Francesco Tacchini Space Replay (2014)
Space Replay, Francesco Tacchini’s helium-filled sphere, hovers in hallways and elevators, recording ambient noise and conversation via battery-powered Arduino and a hacked Adafruit Wave Shield. Then it constantly replays its sonic experience, bringing a delayed echo of activity to public spaces.
Alice Anderson 181 Kilometers (2015)
Anderson walked 181 kilometres to ’spun’ an entire sphere with copper thread.
Lyota Yagi Sound Sphere (2011)
An installation consisting of cassette tape wound around a spherical object and a device to play its sound. There is no start nor end of the tape on the sphere and it continues to move randomly, emitting noises. Varying sizes of globes are covered with a length of time that is proportional to their surface area. When linear time is wound around a sphere, it is deprived of the relationship between place and time, and thus also loses its meaning (or in other words, causes meaning to arise). Temporal relationships are a decisive factor in the recording of sound.
Karina Smigla-Bobinski ADA (2011)
ADA – Analog Interactive Installation, is a kinetic sculpture by German-based artist Karina Smigla-Bobinski. The installation is made form an enormous helium-inflated sphere trapped inside a small room that’s spiked with dozens of protruding charcoal pieces which scrape the edges of the gallery wall as participants push, toss, and otherwise manipulate it.
Helen Pashgian Untitled (1970)
Helen Pashgian uses industrial materials such as polyester resin to create objects with luminous effects, which has led her work to be considered part of the Light and Space movement that developed in Southern California in the 1960s. Light and color seem suspended in the spherical form of this untitled work, but they also exceed the boundaries of that form. As the viewer moves around the piece or as lighting conditions in the gallery change, colors meld and reflections shift, destabilizing the boundary between the interior of the sphere and its surface. Pashgian’s cast spheres, like other minimalist works, focus attention on the viewer’s perceptual experience, but they are also highly enigmatic objects that seem to glow with their own life.
Martin C. Herbst SPHERE V. 33 (2017)
Oil/laquer on stainless steel sphere, 23 3/5 × 23 3/5 × 23 3/5 in
Zhou Wendou ADHD (2016)
‘ADHD’ by Chinese artist Zhou Wendou features an ink-covered chrome sphere installation that is repetitively cleaned by windshield wipers.
Jeppe Hein Spinning Ball (2008)
Sitting on a white plate, a reflective steel ball spins fast around its own axis. Appearing motionless from afar, the movement is only visible upon closer inspection.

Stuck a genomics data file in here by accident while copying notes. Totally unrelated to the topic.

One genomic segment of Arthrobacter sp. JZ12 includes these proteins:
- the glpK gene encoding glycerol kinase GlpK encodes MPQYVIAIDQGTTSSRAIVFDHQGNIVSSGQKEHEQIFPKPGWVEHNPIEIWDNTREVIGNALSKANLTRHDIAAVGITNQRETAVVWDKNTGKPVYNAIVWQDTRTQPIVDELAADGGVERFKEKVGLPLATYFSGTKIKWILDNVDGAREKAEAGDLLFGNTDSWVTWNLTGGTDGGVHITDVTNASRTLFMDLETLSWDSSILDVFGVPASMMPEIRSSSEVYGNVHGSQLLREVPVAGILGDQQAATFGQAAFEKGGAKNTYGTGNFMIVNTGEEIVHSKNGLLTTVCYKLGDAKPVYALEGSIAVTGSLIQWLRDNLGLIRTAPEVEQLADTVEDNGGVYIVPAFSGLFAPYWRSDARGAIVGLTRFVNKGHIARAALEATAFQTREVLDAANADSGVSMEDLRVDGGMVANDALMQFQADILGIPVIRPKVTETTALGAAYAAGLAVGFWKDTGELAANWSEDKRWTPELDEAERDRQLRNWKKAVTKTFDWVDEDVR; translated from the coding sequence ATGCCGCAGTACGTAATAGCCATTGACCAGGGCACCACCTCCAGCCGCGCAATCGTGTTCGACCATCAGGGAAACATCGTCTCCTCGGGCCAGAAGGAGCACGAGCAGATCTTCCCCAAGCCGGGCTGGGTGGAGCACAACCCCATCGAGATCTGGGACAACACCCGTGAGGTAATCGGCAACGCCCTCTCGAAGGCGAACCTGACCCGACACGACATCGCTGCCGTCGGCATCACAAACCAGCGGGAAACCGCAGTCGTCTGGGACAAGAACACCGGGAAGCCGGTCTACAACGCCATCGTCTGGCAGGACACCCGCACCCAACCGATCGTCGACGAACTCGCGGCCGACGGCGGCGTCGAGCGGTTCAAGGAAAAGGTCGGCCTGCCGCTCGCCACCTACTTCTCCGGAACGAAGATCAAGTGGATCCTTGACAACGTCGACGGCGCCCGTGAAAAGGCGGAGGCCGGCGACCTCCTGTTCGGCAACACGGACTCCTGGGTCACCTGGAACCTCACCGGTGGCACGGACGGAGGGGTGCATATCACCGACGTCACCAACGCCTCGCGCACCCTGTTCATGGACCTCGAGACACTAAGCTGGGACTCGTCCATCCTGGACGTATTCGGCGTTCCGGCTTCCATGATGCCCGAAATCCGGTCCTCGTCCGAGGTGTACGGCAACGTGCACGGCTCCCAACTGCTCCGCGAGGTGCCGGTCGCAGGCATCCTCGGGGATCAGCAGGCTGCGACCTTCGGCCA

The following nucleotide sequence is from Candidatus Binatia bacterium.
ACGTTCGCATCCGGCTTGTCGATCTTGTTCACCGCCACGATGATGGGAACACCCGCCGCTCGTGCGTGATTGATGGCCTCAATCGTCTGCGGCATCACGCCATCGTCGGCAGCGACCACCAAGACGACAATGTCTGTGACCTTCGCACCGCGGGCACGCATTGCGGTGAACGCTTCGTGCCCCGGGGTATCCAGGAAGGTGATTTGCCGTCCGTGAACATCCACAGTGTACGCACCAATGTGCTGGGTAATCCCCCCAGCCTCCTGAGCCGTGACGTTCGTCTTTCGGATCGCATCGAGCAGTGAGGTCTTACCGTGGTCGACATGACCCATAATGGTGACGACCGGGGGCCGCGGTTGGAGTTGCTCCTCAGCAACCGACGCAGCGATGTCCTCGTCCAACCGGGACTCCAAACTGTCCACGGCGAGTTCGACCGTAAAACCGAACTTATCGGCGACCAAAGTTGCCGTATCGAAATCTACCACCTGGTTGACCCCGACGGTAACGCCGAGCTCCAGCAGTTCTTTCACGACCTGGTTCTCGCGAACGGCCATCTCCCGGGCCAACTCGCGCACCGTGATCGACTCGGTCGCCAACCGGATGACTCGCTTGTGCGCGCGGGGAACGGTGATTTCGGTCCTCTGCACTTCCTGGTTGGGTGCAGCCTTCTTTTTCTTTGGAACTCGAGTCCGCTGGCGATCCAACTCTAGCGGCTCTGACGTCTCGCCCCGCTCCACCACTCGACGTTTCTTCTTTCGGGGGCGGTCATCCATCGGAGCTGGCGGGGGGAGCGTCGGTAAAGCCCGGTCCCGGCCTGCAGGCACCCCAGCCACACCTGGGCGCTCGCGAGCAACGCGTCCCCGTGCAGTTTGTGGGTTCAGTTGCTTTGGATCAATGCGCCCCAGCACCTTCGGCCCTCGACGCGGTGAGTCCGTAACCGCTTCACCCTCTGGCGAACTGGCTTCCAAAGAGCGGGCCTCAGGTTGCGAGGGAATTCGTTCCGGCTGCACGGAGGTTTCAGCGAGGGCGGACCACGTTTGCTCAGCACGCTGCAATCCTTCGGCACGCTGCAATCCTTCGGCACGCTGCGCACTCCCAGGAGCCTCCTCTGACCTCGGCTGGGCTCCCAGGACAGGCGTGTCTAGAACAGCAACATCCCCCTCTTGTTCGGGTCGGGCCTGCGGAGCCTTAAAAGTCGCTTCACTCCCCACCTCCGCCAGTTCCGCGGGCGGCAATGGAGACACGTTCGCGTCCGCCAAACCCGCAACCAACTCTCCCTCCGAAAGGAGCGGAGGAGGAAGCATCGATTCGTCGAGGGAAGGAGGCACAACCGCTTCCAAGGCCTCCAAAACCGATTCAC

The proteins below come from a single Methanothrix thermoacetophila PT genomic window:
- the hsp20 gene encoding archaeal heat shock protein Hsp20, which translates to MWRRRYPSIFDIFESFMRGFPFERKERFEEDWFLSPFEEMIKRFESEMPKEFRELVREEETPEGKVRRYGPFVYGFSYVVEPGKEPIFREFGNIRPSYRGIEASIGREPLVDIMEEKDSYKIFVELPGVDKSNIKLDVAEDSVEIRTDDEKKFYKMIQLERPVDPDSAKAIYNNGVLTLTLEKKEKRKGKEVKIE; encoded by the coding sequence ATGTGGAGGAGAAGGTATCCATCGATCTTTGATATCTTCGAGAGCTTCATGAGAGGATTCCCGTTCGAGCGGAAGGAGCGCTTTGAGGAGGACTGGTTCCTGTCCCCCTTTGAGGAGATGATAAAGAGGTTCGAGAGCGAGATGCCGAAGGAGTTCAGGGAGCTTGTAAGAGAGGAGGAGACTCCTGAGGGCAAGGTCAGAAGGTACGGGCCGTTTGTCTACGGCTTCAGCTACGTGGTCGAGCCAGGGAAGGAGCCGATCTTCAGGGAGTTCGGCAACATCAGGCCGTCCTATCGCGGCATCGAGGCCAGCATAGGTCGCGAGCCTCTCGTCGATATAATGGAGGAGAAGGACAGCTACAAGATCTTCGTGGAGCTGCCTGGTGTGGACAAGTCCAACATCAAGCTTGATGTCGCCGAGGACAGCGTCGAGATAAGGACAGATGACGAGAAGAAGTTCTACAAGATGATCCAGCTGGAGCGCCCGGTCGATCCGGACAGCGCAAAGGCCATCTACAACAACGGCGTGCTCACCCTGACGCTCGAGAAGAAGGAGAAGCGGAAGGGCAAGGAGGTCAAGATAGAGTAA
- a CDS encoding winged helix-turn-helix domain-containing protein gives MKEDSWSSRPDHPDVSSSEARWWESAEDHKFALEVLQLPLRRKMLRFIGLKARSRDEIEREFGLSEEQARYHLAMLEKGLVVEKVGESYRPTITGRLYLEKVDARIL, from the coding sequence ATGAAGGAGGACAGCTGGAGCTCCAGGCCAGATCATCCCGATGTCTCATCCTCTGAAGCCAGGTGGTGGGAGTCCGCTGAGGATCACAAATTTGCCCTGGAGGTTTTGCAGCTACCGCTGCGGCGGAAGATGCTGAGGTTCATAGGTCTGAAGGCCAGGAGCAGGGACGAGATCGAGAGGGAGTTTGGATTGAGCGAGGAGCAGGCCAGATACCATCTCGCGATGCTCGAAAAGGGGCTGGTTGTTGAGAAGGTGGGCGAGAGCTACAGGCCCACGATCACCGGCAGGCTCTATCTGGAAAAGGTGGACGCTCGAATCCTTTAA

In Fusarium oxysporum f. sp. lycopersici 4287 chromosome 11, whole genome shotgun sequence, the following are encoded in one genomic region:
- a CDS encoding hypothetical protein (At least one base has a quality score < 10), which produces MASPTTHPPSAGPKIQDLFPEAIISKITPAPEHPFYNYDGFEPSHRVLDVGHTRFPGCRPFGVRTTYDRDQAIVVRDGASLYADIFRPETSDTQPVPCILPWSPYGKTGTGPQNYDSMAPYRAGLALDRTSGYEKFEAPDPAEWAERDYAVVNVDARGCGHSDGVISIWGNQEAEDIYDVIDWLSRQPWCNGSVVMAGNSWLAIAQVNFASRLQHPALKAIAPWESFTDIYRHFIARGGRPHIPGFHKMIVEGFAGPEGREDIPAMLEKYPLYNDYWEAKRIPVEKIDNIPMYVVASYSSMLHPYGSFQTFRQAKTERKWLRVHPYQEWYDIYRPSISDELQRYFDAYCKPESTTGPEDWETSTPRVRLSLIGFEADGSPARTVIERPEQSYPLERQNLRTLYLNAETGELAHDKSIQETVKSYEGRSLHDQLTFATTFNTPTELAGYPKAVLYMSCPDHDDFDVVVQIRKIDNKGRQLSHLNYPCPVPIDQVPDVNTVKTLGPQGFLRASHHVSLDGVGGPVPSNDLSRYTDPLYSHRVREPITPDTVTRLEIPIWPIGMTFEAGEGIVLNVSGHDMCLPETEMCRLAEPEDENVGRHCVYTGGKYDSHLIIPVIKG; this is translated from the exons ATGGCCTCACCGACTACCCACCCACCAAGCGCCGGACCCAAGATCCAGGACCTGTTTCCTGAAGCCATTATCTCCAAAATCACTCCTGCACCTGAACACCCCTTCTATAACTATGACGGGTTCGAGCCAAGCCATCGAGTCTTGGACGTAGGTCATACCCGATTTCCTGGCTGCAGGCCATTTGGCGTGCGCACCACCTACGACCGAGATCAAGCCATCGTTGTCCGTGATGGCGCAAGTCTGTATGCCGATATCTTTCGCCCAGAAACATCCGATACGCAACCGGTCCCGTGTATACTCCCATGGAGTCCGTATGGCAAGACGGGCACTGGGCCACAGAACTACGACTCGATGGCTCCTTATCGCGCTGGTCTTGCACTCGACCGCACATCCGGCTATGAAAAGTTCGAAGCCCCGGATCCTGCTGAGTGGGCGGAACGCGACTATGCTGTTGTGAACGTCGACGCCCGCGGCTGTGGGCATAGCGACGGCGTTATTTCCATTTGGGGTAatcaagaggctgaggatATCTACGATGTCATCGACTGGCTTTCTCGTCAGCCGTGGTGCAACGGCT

Yeesookyung Translated Vase-the Moon (2012)
Translated Vase-the Moon (2012), is a giant white sphere made from shards of broken porcelain, joined with 24-karat gold. Yeesookyung recovers fragments of jars that have shattered in the kiln and translates them into other geometrical forms.
Petroc Sesti Vanishing Point (2013)
“Vanishing Point” is a large glass sphere filled with optical fluid that is stirred by a turbine. The kinetic movement of this large liquid lens moves the light captured from the striped walls in an undulating rhythm.
RobertLovesPi Hyperdodecahedron (2013)
This regular polytope (four-dimensional version of a polyhedron) is rotating in hyperspace. If you could see it there, you’d notice that all 120 unit dodecahedral cells have the same volume.
Jesús Rafael Soto Sphère Lutétia (1995 – 2014)
“In order to achieve abstraction, I thought it was important to find a graphic system that would allow me to codify a reality rather than represent it.”
Ichwan Noor The Beetle Sphere (2013)
Jakarta-based sculptor Ichwan Noor arrived with this giant sculpture of a 1953 Volkswagen Beetle that, combined with polyester and aluminum, has been morphed into a perfect sphere.
Olafur Eliasson Cold Wind Sphere (2012)
This geometrical structure is composed of spheres in three different sizes that are layered within each other. Glass triangles in three distinct shades of blue are fitted between these layers. The outer surface of the largest sphere is composed of an almost-transparent grey-tinted glass. A light bulb situated at the centre of Cold wind sphere casts shadows and reflections into the surrounding room in the shades of the individual glass pieces as well as in the colours created by their superimposition. The appearance of the sphere depends on the position of the viewer.
Roger Asay and Rebecca Davis Cottonwood Sphere (2010)
We work through simplification and minimal arrangement to create a clarity that reduces the distance between the viewer and the materials presented.
John Miller Storage Area (1999)
Storage Area is related to Miller’s well-known series of relief sculptures and assemblages, for which he appropriates everyday objects and waste material and appends them to basic forms. In 1986, he began smothering these arrangements with brown excrement-like impasto. Storage Area’s use of children model railways reflects the proliferation of mass produced objects that exist in two states: as symbols of material products in a capitalist society and plastic duplicates of “real” objects found inside a child’s playroom.